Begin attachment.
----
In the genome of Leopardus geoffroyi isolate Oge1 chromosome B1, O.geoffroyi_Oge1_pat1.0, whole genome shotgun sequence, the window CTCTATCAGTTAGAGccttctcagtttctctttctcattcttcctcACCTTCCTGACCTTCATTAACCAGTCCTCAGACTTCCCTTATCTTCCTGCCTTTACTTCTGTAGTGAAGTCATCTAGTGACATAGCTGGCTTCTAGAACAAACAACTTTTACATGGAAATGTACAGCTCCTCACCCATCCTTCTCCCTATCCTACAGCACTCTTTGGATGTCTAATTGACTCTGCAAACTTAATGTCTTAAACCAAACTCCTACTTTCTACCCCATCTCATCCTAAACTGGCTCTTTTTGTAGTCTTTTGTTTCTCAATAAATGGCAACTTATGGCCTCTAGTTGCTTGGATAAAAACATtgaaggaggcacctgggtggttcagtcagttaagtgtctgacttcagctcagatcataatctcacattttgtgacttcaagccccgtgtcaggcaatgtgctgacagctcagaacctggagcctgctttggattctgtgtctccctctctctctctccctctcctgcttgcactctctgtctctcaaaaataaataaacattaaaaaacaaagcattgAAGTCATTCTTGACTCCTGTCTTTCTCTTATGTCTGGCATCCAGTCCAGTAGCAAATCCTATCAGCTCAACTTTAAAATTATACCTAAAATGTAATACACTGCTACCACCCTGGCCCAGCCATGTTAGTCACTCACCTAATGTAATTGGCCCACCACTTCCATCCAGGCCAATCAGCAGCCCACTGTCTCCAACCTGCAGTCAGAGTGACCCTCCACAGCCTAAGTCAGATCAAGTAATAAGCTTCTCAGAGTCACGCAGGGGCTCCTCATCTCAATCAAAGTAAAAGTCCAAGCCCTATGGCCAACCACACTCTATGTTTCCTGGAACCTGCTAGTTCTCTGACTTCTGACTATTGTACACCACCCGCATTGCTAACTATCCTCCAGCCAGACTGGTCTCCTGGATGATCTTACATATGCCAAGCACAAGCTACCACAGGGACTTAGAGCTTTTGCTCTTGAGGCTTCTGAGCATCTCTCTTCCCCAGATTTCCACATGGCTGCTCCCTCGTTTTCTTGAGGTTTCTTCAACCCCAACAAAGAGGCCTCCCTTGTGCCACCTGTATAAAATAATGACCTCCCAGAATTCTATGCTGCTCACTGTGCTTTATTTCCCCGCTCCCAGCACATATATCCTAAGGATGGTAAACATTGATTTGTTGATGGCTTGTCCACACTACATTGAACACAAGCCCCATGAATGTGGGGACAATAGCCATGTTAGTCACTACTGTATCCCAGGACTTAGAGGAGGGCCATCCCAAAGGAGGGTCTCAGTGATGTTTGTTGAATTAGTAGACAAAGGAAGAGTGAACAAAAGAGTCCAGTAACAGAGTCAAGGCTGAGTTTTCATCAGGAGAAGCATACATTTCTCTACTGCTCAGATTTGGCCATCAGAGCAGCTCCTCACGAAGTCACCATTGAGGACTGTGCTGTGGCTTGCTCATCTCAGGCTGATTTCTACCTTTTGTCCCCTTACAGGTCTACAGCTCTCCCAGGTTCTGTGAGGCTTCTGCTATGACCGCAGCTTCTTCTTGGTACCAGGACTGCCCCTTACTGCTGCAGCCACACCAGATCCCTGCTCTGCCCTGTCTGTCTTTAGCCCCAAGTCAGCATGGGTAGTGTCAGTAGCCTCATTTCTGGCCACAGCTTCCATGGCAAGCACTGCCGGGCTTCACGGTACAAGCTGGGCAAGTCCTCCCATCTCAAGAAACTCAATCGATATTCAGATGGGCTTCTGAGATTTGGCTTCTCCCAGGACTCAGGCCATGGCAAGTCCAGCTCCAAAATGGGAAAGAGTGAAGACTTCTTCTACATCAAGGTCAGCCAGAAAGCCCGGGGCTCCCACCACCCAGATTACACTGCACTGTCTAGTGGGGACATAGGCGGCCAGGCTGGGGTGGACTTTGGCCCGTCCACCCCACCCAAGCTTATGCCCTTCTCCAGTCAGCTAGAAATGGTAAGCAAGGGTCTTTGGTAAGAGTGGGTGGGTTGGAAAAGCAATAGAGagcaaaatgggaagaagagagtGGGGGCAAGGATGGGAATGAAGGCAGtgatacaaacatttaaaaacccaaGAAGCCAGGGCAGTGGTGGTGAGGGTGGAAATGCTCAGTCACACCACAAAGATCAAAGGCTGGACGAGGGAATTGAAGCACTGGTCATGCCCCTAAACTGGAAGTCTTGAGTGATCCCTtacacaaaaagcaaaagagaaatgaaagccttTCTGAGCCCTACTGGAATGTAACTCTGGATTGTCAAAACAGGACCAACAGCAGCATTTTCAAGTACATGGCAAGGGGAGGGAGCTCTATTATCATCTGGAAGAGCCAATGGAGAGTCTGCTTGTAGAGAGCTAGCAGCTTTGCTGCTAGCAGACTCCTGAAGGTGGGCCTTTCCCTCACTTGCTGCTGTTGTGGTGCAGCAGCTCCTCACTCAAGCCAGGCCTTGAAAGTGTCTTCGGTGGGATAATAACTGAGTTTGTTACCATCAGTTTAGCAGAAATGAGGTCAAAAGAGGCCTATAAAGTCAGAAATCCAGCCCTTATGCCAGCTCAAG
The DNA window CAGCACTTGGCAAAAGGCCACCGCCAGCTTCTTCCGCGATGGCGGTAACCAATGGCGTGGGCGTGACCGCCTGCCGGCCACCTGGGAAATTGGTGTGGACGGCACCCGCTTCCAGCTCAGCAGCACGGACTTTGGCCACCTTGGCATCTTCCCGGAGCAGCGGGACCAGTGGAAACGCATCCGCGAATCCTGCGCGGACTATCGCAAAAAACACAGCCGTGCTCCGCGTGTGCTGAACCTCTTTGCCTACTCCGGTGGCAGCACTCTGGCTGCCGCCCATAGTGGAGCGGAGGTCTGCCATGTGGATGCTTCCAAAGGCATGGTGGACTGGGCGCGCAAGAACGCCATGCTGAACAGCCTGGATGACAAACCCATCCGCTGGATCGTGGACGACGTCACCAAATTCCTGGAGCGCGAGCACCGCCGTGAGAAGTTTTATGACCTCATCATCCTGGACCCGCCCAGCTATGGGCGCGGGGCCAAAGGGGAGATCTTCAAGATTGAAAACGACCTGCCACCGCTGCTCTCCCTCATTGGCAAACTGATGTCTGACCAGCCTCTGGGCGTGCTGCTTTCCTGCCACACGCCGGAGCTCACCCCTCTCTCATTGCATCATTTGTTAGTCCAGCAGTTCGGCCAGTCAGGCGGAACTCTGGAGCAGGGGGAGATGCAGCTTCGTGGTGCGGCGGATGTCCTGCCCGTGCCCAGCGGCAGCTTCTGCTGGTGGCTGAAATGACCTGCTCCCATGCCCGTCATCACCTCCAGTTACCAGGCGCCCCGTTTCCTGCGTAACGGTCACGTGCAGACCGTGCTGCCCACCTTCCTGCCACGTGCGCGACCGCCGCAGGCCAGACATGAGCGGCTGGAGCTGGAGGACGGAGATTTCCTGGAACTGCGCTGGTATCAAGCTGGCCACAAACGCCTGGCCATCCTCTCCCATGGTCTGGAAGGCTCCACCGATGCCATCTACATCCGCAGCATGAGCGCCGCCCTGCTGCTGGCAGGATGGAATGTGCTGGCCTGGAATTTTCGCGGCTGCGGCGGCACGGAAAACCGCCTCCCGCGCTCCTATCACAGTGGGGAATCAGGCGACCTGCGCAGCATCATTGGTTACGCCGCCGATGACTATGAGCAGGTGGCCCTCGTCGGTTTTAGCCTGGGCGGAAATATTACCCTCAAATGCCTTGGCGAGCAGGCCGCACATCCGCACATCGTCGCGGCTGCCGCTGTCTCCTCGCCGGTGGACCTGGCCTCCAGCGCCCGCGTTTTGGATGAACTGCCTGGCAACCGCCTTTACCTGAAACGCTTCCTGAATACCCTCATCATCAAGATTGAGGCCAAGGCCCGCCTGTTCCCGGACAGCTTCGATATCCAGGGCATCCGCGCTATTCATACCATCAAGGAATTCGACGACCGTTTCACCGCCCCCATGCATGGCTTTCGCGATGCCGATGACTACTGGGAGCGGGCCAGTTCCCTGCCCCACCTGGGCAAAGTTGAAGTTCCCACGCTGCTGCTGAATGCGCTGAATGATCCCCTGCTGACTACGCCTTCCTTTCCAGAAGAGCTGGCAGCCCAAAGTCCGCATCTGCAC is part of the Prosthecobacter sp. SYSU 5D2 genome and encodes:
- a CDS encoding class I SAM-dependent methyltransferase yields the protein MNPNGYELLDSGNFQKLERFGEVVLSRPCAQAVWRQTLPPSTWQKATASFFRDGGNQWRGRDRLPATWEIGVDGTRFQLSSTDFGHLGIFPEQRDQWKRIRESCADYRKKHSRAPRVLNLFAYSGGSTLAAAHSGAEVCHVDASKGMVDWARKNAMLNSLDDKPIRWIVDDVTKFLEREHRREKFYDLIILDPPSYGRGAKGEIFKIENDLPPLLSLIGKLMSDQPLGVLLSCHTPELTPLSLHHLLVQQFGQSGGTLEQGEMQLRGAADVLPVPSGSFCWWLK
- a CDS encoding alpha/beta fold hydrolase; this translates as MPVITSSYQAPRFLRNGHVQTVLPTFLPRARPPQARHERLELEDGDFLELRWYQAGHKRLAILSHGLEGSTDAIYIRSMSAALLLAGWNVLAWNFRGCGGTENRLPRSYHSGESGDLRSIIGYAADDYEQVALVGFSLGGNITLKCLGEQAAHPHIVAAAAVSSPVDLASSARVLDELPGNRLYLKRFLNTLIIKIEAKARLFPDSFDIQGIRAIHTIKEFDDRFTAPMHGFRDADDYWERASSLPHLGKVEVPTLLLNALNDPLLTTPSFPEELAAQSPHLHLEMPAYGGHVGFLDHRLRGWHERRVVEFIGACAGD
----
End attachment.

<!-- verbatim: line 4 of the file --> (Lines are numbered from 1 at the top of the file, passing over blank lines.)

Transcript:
- a CDS encoding alpha/beta fold hydrolase; this translates as MPVITSSYQAPRFLRNGHVQTVLPTFLPRARPPQARHERLELEDGDFLELRWYQAGHKRLAILSHGLEGSTDAIYIRSMSAALLLAGWNVLAWNFRGCGGTENRLPRSYHSGESGDLRSIIGYAADDYEQVALVGFSLGGNITLKCLGEQAAHPHIVAAAAVSSPVDLASSARVLDELPGNRLYLKRFLNTLIIKIEAKARLFPDSFDIQGIRAIHTIKEFDDRFTAPMHGFRDADDYWERASSLPHLGKVEVPTLLLNALNDPLLTTPSFPEELAAQSPHLHLEMPAYGGHVGFLDHRLRGWHERRVVEFIGACAGD